Policyholders rely on their insurance agents to acquire insurance coverage. Generally an agent has a duty to obtain the requested coverage with reasonable care and diligence or inform the client of his inability to do so, but the agent has no continuing duty to advise the insured on the adequacy of coverage. In turn, most states say policyholders have a duty to read the policy, although failure to do so may not always bar a claim. When insureds are unable to recover from an insurance company, they will often blame their agent and seek recovery from them. Courts have been careful to balance this relationship, trying to ensure that consumers with limited insurance knowledge are protected while also shielding agents from undue liability when things go awry. Various rules and exceptions across jurisdictions complicate questions of liability.
The highest courts in Indiana and New York recently addressed the relationship between agents and policyholders, with the Indiana court issuing a decision favorable to agents, and the New York court potentially expanding liability for brokers.
Groce v. Am. Family Mut. Ins. Co.
In Groce v. Am. Family Mut. Ins. Co., 2014 Ind. LEXIS 262, the Indiana Supreme Court issued a decision sympathetic to insurance agents, finding that an insured’s claim against its agent was barred by a two-year statute of limitations which began to run at the time the policy went into force—when the inadequacy of coverage was readily ascertainable by the policyholders from the face of the policy.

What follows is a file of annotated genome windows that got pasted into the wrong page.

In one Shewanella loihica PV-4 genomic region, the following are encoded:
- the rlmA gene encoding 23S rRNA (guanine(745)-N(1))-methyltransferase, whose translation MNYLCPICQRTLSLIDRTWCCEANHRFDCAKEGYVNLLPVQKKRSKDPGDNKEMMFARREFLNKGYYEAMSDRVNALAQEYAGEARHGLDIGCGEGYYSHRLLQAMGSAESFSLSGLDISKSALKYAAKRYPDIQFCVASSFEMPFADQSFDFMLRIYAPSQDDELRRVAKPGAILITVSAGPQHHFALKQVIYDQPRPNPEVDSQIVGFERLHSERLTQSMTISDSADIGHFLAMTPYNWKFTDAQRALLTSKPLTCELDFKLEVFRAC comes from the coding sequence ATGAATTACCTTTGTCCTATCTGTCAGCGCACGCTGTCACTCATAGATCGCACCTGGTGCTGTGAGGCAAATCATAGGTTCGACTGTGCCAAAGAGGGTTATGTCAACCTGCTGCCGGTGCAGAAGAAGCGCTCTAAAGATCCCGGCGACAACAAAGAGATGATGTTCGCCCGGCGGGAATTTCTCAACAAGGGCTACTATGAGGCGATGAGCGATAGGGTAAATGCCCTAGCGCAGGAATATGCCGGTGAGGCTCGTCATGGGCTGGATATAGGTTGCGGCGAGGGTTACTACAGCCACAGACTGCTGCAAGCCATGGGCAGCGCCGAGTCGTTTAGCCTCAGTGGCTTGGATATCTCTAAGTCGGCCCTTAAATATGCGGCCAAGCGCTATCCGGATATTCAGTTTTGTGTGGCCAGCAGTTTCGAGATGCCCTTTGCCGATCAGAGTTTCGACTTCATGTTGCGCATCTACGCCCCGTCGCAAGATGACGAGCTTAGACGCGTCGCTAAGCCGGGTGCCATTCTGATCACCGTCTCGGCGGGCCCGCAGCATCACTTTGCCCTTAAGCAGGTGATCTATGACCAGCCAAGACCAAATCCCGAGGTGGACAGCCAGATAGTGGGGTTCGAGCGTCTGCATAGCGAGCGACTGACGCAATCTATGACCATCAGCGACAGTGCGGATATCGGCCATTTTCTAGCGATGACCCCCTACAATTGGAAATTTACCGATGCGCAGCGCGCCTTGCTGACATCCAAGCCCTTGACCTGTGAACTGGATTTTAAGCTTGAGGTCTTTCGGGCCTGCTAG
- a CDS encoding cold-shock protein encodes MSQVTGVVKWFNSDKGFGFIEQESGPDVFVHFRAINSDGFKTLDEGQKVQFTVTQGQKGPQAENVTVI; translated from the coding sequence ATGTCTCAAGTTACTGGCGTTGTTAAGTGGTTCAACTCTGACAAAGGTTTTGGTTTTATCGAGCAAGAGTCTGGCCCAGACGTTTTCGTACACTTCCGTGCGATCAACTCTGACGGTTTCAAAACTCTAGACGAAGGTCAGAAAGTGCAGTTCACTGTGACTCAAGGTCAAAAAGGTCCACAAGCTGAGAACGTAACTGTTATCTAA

In the case, a fire destroyed a house and the homeowners’ policy covered most of the damage but the policy’s coverage limits capped the amount of recovery below the full replacement cost. The policyholders alleged that they had asked their agent to obtain insurance covering 100 percent of the replacement cost of the home only to find that the policy’s coverage limits were inadequate to cover the full cost to rebuild and repair the home. They argued that the agent failed to procure the requested coverage and that the communication between them should supersede the contractual limitation.
The trial court, appellate court, and supreme court all dismissed the policyholders’ arguments. According to Indiana law, any claim of negligent procurement of insurance must be brought within two years of when the claim accrues. Affirming precedent, the Supreme Court held that the policyholders’ cause of action accrued and the statute of limitations began to run not when the fire damaged the house, but rather when the policyholders first knew or “in the exercise of ordinary diligence, could have discovered that they were underinsured.”
The court of appeals had noted that the agent had in fact procured replacement cost coverage as promised, albeit subject to a policy limit, and that any inadequacy in coverage was “readily ascertainable from the policy itself.” The Supreme Court agreed that by exercising ordinary diligence and simply reading the policy, the policyholders “could have timely discovered that the company’s replacement cost liability was capped at the dwelling loss coverage limit.” The inadequacy of coverage was apparent from the time the policy was first issued and the policyholders’ lack of diligence could not preserve the expired claim.